As designed, the Sea Otter was crewed by four personnel and was given a length of 39.10 feet with a wingspan of 46 feet and a height of 15 feet. Empty weight was 6,800lb against an MTOW of 10,000lb and power from the Mercury XXX radial engine was 965 horsepower. Maximum speed reached 165 miles per hour with a range out to nearly 700 miles, a service ceiling up to 17,000 feet and a rate-of-climb nearing 870 feet-per-minute.

The Sea Otter was modestly armed through 1 x 7.7mm Vickers K machine gun fitted to the nose and 2 x 7.7mm Vickers K machine guns installed in the aft section of the aircraft. Its bombload measured 4 x 250lb drop bombs.

Outwardly, the aircraft was certainly a product of its time. The fuselage was traditionally-arranged with the cockpit seated aft of a nosecone assembly. The front and sides of the cockpit were lined with windows for better viewing by the crew. The biplane wing arrangement consisted of a lower unit fitted to the roof of the fuselage and an upper unit suspended high over the fuselage. The wings were joined by parallel strutworks and cabling. The upper wing unit held the single engine nacelle with the propeller just cleared the fuselage roof. Under each lower wing element were outboard pontoons for water-running / stability. For ground-based running, the aircraft incorporated a conventional "tail-dragge"r stance made up of two main legs emanating from the fuselage sides and a diminutive tailwheel seated under the tail structure. The tail section had a single vertical plane with a pair of mid-mounted horizontal planes.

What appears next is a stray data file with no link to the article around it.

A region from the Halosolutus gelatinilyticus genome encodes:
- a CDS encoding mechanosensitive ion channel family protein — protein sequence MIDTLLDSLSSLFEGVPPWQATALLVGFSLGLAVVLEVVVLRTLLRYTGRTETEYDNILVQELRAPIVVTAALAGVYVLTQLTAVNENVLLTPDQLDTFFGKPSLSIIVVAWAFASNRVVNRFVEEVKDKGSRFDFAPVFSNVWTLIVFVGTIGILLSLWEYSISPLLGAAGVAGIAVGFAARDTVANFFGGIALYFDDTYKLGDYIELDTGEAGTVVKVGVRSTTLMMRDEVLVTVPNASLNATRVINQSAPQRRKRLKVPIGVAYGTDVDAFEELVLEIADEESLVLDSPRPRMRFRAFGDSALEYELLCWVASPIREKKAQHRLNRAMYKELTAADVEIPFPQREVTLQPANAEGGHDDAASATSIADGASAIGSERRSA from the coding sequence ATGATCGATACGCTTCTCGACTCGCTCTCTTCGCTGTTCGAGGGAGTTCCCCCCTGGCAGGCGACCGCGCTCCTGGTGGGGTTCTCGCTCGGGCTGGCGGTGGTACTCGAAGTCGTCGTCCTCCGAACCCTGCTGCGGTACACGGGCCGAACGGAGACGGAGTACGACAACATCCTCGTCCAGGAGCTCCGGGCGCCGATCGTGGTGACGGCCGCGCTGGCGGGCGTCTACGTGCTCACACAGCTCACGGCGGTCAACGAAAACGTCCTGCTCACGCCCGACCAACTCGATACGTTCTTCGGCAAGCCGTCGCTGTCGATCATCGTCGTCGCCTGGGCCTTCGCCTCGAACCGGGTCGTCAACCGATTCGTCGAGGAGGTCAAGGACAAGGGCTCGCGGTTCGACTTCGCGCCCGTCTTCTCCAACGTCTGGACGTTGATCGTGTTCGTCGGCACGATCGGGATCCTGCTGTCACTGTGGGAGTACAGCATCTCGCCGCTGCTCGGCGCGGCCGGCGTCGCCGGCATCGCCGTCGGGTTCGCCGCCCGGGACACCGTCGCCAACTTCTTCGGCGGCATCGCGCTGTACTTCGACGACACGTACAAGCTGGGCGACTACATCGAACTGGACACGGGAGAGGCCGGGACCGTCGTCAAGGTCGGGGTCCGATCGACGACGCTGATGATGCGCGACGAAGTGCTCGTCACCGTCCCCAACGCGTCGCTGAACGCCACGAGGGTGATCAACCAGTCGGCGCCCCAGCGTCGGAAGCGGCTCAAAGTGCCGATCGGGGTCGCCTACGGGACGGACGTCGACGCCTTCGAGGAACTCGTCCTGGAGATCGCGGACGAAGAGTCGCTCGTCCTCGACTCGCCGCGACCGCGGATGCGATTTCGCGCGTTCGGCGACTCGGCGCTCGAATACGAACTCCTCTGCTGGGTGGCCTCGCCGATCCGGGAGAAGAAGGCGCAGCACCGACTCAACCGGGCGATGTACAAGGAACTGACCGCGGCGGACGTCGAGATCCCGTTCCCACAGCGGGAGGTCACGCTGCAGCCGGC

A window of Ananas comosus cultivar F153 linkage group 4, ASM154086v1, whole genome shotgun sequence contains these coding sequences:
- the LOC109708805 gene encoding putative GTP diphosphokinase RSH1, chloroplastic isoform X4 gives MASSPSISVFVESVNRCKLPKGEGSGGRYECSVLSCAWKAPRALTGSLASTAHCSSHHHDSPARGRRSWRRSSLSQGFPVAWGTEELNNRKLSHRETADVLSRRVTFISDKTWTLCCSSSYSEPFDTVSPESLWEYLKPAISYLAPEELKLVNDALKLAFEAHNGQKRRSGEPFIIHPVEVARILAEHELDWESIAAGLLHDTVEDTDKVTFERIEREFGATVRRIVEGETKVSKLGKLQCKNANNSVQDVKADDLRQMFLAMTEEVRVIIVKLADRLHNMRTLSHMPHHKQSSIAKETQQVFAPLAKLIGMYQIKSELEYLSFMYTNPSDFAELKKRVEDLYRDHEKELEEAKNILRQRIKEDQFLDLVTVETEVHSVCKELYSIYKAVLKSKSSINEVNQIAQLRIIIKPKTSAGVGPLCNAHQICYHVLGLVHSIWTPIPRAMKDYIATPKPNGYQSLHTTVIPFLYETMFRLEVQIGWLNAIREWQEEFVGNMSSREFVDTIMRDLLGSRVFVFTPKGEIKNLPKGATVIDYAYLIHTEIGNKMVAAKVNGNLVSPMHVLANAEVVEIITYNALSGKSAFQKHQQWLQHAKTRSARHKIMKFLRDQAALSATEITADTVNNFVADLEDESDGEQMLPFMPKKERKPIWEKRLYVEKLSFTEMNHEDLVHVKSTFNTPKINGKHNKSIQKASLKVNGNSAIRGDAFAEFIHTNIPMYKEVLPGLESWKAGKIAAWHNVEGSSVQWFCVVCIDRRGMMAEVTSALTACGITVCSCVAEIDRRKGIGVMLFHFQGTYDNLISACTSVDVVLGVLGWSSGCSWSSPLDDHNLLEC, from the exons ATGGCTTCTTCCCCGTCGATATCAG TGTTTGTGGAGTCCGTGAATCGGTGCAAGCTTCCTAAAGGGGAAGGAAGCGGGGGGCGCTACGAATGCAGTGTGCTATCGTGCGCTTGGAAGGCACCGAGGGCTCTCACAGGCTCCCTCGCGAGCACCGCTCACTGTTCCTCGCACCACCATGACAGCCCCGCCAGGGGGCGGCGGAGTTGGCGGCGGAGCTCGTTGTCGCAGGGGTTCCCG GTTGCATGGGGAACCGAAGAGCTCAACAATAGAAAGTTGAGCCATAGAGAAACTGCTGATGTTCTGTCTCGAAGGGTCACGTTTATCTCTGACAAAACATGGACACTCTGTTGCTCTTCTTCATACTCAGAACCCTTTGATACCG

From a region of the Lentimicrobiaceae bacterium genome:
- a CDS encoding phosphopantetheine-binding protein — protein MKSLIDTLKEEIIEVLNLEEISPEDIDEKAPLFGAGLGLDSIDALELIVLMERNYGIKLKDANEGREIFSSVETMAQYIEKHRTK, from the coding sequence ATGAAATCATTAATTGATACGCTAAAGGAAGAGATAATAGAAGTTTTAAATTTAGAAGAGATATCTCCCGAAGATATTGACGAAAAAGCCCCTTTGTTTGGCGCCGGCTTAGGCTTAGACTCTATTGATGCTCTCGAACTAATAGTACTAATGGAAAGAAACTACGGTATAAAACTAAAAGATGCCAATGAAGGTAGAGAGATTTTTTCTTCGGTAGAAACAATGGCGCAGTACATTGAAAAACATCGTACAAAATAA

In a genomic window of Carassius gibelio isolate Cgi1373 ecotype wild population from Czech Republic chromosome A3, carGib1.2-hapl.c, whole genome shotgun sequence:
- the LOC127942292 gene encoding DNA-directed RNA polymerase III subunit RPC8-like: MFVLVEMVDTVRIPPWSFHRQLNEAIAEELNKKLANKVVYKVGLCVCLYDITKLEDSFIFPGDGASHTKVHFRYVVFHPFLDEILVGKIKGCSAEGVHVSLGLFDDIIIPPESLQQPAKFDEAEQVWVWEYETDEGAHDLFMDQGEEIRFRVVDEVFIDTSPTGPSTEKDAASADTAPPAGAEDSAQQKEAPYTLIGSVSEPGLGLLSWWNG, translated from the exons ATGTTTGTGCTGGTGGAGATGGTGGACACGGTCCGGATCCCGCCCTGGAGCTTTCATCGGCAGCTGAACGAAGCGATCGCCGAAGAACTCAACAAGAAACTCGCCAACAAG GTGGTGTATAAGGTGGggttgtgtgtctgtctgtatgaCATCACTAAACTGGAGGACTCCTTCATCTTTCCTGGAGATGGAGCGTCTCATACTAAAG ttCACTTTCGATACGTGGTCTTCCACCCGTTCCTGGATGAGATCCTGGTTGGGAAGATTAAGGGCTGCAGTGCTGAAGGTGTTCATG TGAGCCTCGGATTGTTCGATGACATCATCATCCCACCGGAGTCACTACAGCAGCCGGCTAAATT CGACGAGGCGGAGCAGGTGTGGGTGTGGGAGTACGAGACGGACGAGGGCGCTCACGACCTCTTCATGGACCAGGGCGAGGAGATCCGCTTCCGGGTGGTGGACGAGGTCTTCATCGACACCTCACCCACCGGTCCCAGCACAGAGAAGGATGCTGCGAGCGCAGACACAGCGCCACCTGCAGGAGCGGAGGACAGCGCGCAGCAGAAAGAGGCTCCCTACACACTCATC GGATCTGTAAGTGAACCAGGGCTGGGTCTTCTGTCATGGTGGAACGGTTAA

Two production variants ultimately emerged, the first becoming "Sea Otter Mk I" and this model was used primarily in the reconnaissance and communications role. The follow-up "Sea Otter Mk II" was a dedicated Search and Rescue (SAR) platform. Some 592 units were ordered by the Air Ministry but, in the end, just 292 of the order were realized mainly due to the conclusion of the war in 1945. Global operators went on to include British allies Australia, Denmark, Egypt, France and the Netherlands.

Sea Otters found extended post-war service in both military and civilian markets. In the latter, various facilities were added, including a lavatory and baggage compartment, to better serve passengers.

No preserved Sea Otters exist today.

Specifications



Service Year
1942

Origin
United Kingdom national flag graphic
United Kingdom

Status
RETIRED
Not in Service.
Crew
1

Production
292
UNITS


Supermarine - UK
National flag of Australia National flag of Denmark National flag of Egypt National flag of France National flag of the Netherlands National flag of the United Kingdom Australia; Denmark; Egypt; France; Netherlands; United Kingdom